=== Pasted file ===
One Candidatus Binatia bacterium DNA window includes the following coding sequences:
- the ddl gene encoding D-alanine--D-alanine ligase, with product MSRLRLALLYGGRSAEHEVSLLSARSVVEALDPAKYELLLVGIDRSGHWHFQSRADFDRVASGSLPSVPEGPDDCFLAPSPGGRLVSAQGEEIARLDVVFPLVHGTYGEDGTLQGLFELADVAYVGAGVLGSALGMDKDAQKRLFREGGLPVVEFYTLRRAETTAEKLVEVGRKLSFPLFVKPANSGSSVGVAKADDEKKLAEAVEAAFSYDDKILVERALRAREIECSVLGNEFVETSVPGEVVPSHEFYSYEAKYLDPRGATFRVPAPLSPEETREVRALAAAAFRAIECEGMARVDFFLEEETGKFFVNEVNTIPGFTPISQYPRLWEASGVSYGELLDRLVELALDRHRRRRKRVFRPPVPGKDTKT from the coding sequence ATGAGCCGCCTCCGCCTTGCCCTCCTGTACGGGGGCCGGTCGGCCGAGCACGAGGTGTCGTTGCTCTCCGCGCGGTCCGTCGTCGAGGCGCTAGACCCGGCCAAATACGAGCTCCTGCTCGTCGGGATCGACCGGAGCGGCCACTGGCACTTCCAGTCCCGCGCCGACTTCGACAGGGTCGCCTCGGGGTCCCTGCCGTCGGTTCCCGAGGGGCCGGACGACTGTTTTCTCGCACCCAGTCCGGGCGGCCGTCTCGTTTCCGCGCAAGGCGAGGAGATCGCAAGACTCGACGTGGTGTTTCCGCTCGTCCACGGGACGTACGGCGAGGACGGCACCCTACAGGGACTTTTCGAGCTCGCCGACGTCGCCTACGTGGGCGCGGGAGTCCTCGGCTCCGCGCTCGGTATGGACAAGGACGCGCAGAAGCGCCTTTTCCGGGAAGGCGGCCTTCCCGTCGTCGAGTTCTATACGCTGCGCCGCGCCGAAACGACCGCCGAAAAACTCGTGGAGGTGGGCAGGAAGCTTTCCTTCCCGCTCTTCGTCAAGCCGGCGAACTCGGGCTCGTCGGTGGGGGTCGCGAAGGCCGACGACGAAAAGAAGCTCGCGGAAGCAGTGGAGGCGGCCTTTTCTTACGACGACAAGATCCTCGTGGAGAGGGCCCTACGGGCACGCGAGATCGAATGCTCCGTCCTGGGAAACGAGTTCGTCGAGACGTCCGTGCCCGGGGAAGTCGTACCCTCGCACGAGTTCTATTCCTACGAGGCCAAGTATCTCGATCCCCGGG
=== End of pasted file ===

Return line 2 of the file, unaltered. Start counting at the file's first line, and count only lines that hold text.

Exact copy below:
- the ddl gene encoding D-alanine--D-alanine ligase, with product MSRLRLALLYGGRSAEHEVSLLSARSVVEALDPAKYELLLVGIDRSGHWHFQSRADFDRVASGSLPSVPEGPDDCFLAPSPGGRLVSAQGEEIARLDVVFPLVHGTYGEDGTLQGLFELADVAYVGAGVLGSALGMDKDAQKRLFREGGLPVVEFYTLRRAETTAEKLVEVGRKLSFPLFVKPANSGSSVGVAKADDEKKLAEAVEAAFSYDDKILVERALRAREIECSVLGNEFVETSVPGEVVPSHEFYSYEAKYLDPRGATFRVPAPLSPEETREVRALAAAAFRAIECEGMARVDFFLEEETGKFFVNEVNTIPGFTPISQYPRLWEASGVSYGELLDRLVELALDRHRRRRKRVFRPPVPGKDTKT from the coding sequence ATGAGCCGCCTCCGCCTTGCCCTCCTGTACGGGGGCCGGTCGGCCGAGCACGAGGTGTCGTTGCTCTCCGCGCGGTCCGTCGTCGAGGCGCTAGACCCGGCCAAATACGAGCTCCTGCTCGTCGGGATCGACCGGAGCGGCCACTGGCACTTCCAGTCCCGCGCCGACTTCGACAGGGTCGCCTCGGGGTCCCTGCCGTCGGTTCCCGAGGGGCCGGACGACTGTTTTCTCGCACCCAGTCCGGGCGGCCGTCTCGTTTCCGCGCAAGGCGAGGAGATCGCAAGACTCGACGTGGTGTTTCCGCTCGTCCACGGGACGTACGGCGAGGACGGCACCCTACAGGGACTTTTCGAGCTCGCCGACGTCGCCTACGTGGGCGCGGGAGTCCTCGGCTCCGCGCTCGGTATGGACAAGGACGCGCAGAAGCGCCTTTTCCGGGAAGGCGGCCTTCCCGTCGTCGAGTTCTATACGCTGCGCCGCGCCGAAACGACCGCCGAAAAACTCGTGGAGGTGGGCAGGAAGCTTTCCTTCCCGCTCTTCGTCAAGCCGGCGAACTCGGGCTCGTCGGTGGGGGTCGCGAAGGCCGACGACGAAAAGAAGCTCGCGGAAGCAGTGGAGGCGGCCTTTTCTTACGACGACAAGATCCTCGTGGAGAGGGCCCTACGGGCACGCGAGATCGAATGCTCCGTCCTGGGAAACGAGTTCGTCGAGACGTCCGTGCCCGGGGAAGTCGTACCCTCGCACGAGTTCTATTCCTACGAGGCCAAGTATCTCGATCCCCGGG